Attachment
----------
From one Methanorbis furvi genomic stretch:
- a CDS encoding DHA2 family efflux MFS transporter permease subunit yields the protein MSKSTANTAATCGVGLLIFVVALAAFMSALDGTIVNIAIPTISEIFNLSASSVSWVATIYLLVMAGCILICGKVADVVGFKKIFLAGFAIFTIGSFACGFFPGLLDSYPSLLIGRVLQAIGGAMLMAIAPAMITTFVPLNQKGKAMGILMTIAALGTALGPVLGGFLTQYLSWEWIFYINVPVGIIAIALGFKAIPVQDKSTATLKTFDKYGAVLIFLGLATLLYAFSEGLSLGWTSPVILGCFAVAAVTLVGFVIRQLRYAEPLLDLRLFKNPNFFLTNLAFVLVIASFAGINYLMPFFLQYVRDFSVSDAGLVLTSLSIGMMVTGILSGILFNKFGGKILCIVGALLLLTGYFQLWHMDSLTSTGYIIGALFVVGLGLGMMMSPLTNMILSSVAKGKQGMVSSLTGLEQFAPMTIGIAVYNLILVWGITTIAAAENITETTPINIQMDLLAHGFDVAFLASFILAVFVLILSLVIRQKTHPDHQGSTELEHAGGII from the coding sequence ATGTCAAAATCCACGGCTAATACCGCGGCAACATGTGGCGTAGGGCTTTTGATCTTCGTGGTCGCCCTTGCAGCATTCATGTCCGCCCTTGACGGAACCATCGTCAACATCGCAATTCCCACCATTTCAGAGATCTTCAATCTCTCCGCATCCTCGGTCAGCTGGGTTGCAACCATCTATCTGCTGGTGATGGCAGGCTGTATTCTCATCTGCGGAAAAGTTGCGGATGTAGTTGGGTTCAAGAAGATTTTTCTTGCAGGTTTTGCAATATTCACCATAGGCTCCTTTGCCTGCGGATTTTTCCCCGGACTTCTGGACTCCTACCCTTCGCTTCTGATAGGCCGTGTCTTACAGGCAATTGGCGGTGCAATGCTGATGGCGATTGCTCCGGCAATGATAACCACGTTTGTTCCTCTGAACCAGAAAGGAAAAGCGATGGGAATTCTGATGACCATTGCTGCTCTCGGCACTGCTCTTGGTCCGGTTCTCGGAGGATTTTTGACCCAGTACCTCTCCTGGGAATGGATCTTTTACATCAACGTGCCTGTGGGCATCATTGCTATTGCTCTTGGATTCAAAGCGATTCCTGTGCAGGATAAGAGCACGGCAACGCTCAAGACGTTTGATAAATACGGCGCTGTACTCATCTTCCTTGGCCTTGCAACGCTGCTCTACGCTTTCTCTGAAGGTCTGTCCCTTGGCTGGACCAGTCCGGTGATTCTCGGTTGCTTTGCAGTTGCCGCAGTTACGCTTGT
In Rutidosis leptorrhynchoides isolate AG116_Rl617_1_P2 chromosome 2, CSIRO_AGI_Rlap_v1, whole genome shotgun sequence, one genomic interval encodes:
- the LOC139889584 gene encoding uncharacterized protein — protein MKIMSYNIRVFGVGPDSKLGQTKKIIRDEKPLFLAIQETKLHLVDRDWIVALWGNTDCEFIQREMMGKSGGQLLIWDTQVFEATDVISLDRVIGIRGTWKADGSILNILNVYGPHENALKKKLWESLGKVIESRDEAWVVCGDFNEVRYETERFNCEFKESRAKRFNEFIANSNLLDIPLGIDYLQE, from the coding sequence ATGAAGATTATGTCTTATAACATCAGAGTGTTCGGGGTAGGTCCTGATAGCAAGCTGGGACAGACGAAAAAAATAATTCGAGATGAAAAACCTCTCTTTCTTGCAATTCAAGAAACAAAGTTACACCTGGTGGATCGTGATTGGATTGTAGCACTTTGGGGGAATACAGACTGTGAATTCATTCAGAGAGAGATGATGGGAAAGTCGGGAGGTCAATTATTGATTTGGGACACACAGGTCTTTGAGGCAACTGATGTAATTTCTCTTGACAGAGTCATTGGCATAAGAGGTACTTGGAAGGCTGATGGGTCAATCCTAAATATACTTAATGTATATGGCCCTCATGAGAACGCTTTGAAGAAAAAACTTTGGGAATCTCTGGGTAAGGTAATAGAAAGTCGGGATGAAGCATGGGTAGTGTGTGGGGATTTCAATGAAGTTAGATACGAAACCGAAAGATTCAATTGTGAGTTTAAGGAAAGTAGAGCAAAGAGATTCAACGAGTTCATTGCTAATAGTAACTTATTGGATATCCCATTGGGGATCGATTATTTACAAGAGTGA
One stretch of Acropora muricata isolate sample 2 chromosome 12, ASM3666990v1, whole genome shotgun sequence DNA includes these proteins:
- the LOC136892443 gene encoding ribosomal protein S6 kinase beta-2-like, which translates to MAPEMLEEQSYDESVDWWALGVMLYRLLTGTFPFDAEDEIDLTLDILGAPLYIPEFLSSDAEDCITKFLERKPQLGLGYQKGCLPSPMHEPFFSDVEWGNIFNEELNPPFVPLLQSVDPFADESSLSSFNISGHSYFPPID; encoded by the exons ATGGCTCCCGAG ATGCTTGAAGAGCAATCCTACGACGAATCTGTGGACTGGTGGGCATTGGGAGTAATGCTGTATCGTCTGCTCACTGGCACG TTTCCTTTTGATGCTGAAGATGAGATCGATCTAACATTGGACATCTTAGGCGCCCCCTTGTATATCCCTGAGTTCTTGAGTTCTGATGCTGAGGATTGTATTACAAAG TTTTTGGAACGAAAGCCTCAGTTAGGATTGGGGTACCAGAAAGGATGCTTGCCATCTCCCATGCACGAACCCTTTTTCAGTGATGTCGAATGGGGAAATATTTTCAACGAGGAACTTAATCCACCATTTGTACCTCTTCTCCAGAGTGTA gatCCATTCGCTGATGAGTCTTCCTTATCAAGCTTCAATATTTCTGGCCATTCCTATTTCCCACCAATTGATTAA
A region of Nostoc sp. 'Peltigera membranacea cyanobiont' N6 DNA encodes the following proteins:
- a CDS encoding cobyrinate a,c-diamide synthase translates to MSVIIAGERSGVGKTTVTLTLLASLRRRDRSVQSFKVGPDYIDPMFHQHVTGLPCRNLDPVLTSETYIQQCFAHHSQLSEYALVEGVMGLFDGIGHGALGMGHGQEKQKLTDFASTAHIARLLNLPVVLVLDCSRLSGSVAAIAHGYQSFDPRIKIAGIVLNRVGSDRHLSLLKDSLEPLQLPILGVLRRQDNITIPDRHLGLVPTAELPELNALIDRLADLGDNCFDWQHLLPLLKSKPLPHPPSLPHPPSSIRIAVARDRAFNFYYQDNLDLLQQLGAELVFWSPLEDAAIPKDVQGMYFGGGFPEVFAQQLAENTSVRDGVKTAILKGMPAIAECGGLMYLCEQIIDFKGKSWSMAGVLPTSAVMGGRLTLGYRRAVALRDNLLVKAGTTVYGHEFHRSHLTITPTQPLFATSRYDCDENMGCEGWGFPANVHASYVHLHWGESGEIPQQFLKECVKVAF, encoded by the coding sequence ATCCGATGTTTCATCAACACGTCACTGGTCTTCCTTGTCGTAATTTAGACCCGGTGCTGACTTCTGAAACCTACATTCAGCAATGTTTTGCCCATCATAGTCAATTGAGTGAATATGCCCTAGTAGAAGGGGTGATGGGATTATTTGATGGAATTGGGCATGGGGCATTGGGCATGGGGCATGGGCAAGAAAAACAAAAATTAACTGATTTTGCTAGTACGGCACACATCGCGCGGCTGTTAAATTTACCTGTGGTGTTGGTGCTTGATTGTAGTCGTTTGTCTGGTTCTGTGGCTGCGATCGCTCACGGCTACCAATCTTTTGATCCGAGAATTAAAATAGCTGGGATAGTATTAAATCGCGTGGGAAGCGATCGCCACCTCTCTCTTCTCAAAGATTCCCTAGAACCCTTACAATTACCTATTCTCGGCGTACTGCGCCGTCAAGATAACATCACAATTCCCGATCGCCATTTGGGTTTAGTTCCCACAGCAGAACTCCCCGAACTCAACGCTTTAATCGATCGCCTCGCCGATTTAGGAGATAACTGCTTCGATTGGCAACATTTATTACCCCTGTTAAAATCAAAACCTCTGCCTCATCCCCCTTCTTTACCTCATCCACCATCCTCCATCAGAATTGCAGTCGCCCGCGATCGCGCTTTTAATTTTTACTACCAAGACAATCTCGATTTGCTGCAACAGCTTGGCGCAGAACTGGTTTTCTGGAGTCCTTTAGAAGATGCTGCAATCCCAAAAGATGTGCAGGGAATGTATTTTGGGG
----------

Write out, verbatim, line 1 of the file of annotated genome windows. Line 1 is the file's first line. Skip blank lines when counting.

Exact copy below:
From one Methanorbis furvi genomic stretch: